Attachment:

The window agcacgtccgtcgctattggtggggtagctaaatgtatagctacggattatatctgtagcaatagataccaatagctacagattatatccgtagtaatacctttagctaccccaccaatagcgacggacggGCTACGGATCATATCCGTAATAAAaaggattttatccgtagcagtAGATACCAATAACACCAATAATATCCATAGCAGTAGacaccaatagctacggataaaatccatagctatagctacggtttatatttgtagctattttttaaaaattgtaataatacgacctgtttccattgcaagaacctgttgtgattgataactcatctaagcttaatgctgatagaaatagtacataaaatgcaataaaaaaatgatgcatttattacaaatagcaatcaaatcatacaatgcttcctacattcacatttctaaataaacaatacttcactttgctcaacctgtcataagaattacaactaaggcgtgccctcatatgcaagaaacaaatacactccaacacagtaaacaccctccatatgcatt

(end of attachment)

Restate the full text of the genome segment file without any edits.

The window agcacgtccgtcgctattggtggggtagctaaatgtatagctacggattatatctgtagcaatagataccaatagctacagattatatccgtagtaatacctttagctaccccaccaatagcgacggacggGCTACGGATCATATCCGTAATAAAaaggattttatccgtagcagtAGATACCAATAACACCAATAATATCCATAGCAGTAGacaccaatagctacggataaaatccatagctatagctacggtttatatttgtagctattttttaaaaattgtaataatacgacctgtttccattgcaagaacctgttgtgattgataactcatctaagcttaatgctgatagaaatagtacataaaatgcaataaaaaaatgatgcatttattacaaatagcaatcaaatcatacaatgcttcctacattcacatttctaaataaacaatacttcactttgctcaacctgtcataagaattacaactaaggcgtgccctcatatgcaagaaacaaatacactccaacacagtaaacaccctccatatgcatt